Scope: The DSA also has a broad scope as it applies to intermediary services offered to recipients of the service that have their place of establishment or are located in the EU, regardless of the provider’s place of establishment (Article 2).

Intermediary services under the DSA are defined to include several categories of services, i.e., “mere conduit”, “caching”, “hosting services” (hosting services including online platforms). A set of obligations also apply to online search engines (Article 3).

According to the DSA, a recipient of the service means “any natural or legal person who uses an intermediary service, in particular for the purposes of seeking information or making it accessible”. It therefore refers to any users of their services whether B2B or B2C; (Article 3). 

Information to be provided in the T&Cs in relation to restrictive measures against users

Intermediaries must inform their business users of the reasons for suspension, termination or any other restriction to the use of the services (Article 3).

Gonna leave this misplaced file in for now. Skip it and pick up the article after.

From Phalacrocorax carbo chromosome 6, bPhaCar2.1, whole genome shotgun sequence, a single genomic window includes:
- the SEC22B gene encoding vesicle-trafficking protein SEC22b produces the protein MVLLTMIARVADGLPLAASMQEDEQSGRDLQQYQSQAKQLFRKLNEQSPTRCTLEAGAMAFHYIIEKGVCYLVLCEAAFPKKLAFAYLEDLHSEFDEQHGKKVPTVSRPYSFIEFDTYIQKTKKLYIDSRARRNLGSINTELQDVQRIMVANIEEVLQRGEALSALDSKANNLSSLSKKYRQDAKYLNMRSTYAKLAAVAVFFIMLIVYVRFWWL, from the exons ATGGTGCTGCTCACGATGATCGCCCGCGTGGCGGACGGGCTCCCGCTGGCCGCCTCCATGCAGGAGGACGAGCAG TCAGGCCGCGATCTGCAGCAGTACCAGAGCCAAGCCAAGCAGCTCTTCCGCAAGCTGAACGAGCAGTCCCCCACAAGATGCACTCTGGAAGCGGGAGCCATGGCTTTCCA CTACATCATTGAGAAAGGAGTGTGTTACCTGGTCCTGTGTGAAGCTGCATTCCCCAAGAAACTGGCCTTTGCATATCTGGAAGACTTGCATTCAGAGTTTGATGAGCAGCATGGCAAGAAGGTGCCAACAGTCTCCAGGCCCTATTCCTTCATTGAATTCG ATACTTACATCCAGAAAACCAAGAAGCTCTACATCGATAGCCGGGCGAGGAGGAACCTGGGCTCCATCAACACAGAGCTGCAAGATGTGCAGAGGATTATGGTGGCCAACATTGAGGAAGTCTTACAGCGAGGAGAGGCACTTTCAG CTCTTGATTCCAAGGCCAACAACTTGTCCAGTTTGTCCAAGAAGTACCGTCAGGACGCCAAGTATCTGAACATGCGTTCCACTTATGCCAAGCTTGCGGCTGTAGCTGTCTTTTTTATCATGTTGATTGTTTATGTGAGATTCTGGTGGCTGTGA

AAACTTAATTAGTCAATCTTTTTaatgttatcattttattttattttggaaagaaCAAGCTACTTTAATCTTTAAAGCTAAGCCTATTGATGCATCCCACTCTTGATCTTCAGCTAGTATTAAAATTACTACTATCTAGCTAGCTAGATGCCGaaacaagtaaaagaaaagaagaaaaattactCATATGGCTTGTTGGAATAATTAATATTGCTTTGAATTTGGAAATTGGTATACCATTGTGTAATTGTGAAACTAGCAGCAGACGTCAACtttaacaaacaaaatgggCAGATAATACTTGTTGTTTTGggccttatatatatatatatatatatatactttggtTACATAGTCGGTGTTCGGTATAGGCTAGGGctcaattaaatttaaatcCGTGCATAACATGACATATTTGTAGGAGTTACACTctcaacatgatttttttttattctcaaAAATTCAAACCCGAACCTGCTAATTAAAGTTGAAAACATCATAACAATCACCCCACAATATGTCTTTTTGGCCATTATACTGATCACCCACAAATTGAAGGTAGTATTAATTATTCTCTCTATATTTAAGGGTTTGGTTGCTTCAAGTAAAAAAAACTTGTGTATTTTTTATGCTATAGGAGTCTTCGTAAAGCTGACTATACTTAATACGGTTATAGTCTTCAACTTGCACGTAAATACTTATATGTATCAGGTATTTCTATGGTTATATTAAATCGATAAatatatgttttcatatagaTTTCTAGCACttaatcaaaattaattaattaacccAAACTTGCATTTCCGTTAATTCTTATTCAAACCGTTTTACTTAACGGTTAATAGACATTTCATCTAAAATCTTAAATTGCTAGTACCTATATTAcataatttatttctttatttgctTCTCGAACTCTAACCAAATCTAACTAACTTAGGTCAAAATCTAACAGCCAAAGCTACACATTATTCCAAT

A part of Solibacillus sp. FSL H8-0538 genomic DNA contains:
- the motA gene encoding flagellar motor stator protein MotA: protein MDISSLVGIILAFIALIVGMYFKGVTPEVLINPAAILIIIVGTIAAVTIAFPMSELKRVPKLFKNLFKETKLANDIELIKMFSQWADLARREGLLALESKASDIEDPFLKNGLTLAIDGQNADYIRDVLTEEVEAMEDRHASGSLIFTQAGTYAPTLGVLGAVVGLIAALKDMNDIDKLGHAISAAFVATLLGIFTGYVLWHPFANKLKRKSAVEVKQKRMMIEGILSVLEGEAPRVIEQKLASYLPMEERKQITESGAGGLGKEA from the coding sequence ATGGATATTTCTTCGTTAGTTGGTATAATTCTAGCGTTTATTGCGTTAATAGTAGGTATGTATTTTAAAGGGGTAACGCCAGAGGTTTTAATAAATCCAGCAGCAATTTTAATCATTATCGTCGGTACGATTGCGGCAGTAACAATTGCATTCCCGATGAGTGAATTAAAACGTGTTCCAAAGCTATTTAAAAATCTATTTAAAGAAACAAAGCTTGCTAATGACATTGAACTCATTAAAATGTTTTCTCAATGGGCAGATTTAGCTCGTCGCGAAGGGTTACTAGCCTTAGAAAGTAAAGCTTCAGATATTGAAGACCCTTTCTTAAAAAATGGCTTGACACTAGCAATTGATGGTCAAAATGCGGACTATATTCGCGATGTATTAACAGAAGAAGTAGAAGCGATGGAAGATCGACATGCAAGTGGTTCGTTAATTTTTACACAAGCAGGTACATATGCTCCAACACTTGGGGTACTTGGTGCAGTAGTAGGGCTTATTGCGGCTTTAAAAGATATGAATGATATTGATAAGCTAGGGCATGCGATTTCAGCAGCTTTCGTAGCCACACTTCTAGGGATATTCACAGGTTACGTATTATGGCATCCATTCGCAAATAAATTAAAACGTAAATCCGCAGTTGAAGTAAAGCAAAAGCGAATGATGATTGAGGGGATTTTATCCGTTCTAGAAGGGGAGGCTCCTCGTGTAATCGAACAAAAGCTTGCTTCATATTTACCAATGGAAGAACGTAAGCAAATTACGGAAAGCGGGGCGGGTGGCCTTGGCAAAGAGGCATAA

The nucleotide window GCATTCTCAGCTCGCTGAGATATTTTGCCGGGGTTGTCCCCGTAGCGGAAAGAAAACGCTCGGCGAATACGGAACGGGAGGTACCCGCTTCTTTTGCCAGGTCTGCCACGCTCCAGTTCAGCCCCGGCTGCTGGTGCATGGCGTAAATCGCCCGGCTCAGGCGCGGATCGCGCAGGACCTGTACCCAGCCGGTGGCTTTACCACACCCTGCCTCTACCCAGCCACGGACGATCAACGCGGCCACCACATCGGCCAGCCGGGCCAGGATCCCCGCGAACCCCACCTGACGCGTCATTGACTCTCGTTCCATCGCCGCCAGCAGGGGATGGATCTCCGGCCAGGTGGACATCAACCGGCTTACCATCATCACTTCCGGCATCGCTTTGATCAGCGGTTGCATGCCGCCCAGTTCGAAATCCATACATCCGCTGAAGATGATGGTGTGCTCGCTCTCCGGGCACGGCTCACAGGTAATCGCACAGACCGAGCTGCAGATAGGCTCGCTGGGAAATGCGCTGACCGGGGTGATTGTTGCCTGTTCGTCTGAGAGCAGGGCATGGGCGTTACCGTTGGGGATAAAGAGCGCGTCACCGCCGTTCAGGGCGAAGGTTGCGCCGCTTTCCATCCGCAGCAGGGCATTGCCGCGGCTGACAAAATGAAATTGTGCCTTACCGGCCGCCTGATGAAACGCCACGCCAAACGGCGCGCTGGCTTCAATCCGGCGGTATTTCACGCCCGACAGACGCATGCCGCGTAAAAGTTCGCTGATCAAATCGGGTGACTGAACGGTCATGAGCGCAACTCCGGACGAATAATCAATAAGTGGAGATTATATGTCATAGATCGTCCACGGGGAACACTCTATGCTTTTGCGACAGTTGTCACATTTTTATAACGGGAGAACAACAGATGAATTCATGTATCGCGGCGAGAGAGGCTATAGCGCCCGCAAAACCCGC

Intermediaries (including online platforms) must provide their users with information regarding the tools that enable the intermediary to suspend, terminate or impose other restrictions on recipients of services - (Article 14).

Online platforms must also inform their users of their policy regarding abusive use of their services and provide examples of facts and circumstances taken into consideration in assessing abusive use and in determining the duration of any suspension (Article 23). 

Restriction, termination, and suspension process

Intermediaries must provide a statement of reasons for any restriction or termination imposed on a business user and give the concerned user the opportunity to contest the decision through an internal complaints process (Article 4).